The First Special Service Force (FSSF) was a joint Canadian-American elite unit which existed from 1942 to 1944. Their formation patch was a red arrowhead with the words CANADA and USA.
The unit was raised for Project Plough – an invasion to liberate Norway, but the project was cancelled. They were then sent to Kiska in the Aleutian Islands, then Italy, and later the south of France. When they disbanded, some of the Canadians transferred to 1 Canadian Parachute Battalion.
The Canadian contingent was officially called the 2nd Canadian Parachute Battalion and I believe it was also called the 2nd Canadian Special Service Battalion – for administrative purposes. In service however the Canadian and US men were intermixed between the regiments of the Force.
The tracked Weasel (T-28, later standardized as the Studebaker M29 and M29C) was developed for their use initially.
They were trained in parachuting (they had their own parachute oval to wear behind the US para wings), mountain climbing, skiing etc. They also wore the crossed arrows as a collar-badge. For Officers the arrows were in brass, for Enlisted men the crossed arrows were on a disc.
They had their own fighting knife designed and made for them – the V-42. It was made by Case in the USA. These knives turn up either in mint condition (where soldiers mailed them home) or well used. I love this one that has a known history of who carried it and where. It has seen a lot of action and has been sharpened extensively, yet the blade has been camouflaged with brown paint to prevent glinting.
This V-42 was carried by Sgt, Jack W. Stallings, Junior of Houston, Texas. He served in 1st battalion of the 1st Regiment of the FSSF. He served for the full time of existence of the FSSF, 1942-1944. He was awarded the Silver Star for bravery near Anzio when he went into a minefield under enemy fire to rescue some wounded comrades and he was wounded himself but refused to be evacuated. He was later commissioned as an officer and served as aide-de-camp to General Frederick who had raised and commanded the FSSF. Stallings was killed in the Korean War when he jumped down off of his tank and landed on a landmine. I obtained his knife from his son.
They carried US weapons such as the Thompson SMG and M1 Garand. They also used the Model 1941 Johnson Light Machine Gun. The latter had been traded from the US Marines Corps and was much beloved by the Forcemen who called it the “Johnny Gun.”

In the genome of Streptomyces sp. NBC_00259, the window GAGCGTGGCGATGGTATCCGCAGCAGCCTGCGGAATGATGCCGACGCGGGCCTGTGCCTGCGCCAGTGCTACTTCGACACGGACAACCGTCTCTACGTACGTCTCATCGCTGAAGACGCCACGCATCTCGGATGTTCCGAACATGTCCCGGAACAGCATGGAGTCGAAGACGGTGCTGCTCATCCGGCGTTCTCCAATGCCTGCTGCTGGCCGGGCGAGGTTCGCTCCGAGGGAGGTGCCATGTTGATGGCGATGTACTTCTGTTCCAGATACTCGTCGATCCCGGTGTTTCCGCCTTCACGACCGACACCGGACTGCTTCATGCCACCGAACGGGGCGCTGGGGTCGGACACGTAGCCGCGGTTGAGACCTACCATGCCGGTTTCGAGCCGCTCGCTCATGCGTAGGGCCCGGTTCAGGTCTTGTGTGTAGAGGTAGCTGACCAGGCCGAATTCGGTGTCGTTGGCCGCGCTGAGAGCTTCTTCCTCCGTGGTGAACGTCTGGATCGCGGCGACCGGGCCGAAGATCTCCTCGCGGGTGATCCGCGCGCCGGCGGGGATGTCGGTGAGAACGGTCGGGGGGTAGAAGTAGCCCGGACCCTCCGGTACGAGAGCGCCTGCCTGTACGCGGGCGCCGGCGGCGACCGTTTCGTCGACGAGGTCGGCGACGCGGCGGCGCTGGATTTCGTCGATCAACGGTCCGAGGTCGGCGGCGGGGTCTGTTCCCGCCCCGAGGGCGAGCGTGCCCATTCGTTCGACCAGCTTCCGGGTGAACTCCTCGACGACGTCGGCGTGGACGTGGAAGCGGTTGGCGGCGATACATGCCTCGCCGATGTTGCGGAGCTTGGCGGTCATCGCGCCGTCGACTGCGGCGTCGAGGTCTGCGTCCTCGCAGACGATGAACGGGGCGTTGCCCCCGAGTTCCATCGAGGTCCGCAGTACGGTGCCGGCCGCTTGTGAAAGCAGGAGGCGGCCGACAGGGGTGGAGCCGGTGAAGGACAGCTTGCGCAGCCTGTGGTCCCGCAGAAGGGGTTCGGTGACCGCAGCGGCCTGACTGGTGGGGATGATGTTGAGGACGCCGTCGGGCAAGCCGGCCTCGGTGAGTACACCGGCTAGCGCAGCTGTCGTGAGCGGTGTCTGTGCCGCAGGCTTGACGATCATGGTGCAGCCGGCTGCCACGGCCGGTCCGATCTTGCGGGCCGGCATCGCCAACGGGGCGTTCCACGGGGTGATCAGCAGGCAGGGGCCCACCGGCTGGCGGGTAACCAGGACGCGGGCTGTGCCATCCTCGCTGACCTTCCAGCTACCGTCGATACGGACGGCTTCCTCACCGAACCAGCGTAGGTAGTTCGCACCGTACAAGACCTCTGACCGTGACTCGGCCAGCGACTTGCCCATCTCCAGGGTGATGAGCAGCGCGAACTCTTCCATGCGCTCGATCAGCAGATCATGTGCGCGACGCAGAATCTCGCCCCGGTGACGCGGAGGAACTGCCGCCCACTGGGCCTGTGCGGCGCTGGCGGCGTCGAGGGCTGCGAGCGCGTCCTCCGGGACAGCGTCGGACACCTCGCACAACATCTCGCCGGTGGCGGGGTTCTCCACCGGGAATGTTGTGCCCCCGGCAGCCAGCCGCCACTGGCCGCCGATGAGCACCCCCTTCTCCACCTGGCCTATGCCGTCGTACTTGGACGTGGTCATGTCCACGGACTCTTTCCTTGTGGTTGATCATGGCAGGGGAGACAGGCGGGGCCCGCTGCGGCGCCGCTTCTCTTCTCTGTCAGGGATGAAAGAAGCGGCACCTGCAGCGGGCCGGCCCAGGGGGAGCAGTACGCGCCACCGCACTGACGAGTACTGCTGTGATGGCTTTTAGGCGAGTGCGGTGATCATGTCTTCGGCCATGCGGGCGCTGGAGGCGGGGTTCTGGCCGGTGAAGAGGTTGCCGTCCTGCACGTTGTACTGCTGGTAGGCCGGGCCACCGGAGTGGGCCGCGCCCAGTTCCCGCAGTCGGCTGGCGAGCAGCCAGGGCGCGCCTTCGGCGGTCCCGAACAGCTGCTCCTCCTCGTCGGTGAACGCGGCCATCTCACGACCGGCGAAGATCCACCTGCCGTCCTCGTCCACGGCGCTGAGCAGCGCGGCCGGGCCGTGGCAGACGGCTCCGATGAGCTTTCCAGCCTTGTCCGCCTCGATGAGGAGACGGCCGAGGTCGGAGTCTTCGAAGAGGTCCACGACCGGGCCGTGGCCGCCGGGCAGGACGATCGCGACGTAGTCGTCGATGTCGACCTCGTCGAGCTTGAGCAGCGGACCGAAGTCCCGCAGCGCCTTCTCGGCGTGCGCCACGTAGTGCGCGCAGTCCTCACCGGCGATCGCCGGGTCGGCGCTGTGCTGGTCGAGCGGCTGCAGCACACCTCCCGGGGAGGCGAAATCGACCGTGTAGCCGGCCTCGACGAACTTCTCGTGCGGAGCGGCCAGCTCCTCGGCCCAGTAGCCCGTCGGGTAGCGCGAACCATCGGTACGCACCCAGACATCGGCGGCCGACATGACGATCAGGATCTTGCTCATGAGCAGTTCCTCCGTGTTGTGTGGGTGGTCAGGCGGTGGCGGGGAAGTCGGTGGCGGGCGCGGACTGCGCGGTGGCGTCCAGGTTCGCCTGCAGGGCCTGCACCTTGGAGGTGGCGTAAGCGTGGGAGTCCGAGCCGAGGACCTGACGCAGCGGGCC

They eventually all wore US uniforms. Their special US style insignia included a the shoulder patch (spearhead), parachute oval, lanyard, side cap with special piping. The Canadians wore a collar badge of CANADA on one side and the crossed arrows insignia of the FSSF on the other lapel. Enlisted Men wore the crossed arrows on a disc, and the officers wore the crossed arrows as a separate badge – one that snagged on all sorts of things. There was no cap badge as the US airborne units wore a generic parachute troops patch on their caps. Several Canadians wore the crossed arrows collar badge as a hat badge later in the war, when they returned to Canadian uniform.
I have had the pleasure of meeting several former members: The late Lieut. Larry Storey and the late Lieut. Guy d’Artois among them.The late Major Guy d’Artois was a Savat (foot fighting) instructor with them, and went on to serve with them at Kiska. He later served with S.O.,E. in France as a secret agent, he raised and commanded the Canadian SAS Company post-WWII, and served in Korea with the Royal 22nd Regiment (Van Doos). I took this photo when I visited Guy and his wife at their home. He gave me his FSSF parka and skit pants with suspenders. I later donated these to the Canadian War Museum.
About 1968 a movie was made of their exploits. It was called “The Devil’s Brigade”
Their knife is used in the US Special Forces (Green Berets) cap badge, as is their collar badge – the crossed arrows. Their battle honours were perpetuated by the US Special Forces and by the Canadian Airborne Regiment (since disbanded).
Link to a web site about the FSSF